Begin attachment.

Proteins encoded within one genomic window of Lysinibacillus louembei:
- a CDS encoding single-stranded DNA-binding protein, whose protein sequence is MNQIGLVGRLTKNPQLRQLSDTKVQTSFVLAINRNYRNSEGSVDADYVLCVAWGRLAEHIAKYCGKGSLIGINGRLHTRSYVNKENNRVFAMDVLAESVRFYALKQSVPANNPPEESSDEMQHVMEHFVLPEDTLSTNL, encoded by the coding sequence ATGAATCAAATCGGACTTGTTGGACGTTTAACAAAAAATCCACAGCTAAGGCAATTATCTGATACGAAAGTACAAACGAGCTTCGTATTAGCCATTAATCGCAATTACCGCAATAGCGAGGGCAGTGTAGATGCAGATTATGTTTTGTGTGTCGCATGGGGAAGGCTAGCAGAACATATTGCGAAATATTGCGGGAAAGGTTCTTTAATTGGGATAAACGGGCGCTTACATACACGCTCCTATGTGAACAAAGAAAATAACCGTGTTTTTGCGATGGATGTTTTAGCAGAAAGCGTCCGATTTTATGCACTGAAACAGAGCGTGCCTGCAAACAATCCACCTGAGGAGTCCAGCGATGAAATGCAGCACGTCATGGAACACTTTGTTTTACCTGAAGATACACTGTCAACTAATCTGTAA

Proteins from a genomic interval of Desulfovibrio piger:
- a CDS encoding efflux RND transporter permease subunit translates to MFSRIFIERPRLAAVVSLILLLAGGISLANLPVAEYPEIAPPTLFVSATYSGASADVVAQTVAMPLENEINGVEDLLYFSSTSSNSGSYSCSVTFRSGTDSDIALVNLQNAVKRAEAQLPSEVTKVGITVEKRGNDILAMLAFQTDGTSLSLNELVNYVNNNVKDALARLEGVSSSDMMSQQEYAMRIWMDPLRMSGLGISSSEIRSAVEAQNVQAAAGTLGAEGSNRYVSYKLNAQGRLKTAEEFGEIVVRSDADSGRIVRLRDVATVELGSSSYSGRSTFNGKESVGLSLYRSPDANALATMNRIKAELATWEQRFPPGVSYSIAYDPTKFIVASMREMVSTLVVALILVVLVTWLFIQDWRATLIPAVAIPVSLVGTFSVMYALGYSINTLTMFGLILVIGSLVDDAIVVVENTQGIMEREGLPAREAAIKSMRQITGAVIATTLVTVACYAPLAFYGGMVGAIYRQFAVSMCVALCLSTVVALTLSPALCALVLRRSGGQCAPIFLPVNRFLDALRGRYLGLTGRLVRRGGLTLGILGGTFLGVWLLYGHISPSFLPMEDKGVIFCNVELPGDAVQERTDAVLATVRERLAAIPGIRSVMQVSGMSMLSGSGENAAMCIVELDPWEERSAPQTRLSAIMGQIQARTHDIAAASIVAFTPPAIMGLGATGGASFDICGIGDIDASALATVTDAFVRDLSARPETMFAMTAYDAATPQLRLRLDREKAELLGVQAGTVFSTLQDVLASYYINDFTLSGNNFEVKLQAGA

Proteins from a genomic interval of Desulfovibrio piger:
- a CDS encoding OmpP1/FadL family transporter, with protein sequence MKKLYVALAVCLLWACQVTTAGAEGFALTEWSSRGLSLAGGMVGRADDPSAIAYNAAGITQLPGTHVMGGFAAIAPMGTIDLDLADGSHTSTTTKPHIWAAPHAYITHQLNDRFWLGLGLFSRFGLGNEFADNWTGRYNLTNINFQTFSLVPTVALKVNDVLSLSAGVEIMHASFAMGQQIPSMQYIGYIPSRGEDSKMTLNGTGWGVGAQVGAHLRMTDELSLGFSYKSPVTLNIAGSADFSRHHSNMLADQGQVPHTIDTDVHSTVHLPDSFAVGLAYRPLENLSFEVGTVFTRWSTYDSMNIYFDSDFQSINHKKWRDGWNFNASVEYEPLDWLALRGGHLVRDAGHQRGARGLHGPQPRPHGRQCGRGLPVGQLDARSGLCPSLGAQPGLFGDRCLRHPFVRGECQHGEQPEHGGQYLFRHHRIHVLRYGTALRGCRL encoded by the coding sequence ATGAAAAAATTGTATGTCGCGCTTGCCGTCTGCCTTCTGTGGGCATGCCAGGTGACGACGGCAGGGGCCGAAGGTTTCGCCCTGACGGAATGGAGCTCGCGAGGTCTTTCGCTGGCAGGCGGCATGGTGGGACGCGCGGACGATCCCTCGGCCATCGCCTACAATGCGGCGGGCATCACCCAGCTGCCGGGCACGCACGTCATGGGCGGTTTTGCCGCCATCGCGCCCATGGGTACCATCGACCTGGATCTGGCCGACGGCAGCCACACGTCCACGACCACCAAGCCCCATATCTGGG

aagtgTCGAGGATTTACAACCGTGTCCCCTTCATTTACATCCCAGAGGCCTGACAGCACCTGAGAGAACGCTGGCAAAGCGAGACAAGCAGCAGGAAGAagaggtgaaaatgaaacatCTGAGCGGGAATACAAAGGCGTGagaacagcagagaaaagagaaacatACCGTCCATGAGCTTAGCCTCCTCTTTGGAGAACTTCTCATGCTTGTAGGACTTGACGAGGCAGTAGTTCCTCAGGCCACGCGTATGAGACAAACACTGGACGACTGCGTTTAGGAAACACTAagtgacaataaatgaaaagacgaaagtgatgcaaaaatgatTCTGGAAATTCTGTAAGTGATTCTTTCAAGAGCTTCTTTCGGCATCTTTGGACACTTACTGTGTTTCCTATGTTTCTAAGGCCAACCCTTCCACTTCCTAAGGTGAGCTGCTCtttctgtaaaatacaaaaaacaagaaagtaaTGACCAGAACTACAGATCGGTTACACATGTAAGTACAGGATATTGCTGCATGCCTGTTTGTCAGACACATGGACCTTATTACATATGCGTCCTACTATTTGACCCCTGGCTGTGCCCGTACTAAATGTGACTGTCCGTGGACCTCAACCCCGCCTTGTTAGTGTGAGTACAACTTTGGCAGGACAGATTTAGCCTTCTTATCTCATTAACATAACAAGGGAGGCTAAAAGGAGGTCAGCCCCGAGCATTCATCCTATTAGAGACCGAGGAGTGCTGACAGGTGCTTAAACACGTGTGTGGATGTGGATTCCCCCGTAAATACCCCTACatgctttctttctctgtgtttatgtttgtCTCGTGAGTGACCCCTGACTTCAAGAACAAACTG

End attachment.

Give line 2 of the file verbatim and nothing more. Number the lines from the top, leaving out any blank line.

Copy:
- a CDS encoding single-stranded DNA-binding protein, whose protein sequence is MNQIGLVGRLTKNPQLRQLSDTKVQTSFVLAINRNYRNSEGSVDADYVLCVAWGRLAEHIAKYCGKGSLIGINGRLHTRSYVNKENNRVFAMDVLAESVRFYALKQSVPANNPPEESSDEMQHVMEHFVLPEDTLSTNL, encoded by the coding sequence ATGAATCAAATCGGACTTGTTGGACGTTTAACAAAAAATCCACAGCTAAGGCAATTATCTGATACGAAAGTACAAACGAGCTTCGTATTAGCCATTAATCGCAATTACCGCAATAGCGAGGGCAGTGTAGATGCAGATTATGTTTTGTGTGTCGCATGGGGAAGGCTAGCAGAACATATTGCGAAATATTGCGGGAAAGGTTCTTTAATTGGGATAAACGGGCGCTTACATACACGCTCCTATGTGAACAAAGAAAATAACCGTGTTTTTGCGATGGATGTTTTAGCAGAAAGCGTCCGATTTTATGCACTGAAACAGAGCGTGCCTGCAAACAATCCACCTGAGGAGTCCAGCGATGAAATGCAGCACGTCATGGAACACTTTGTTTTACCTGAAGATACACTGTCAACTAATCTGTAA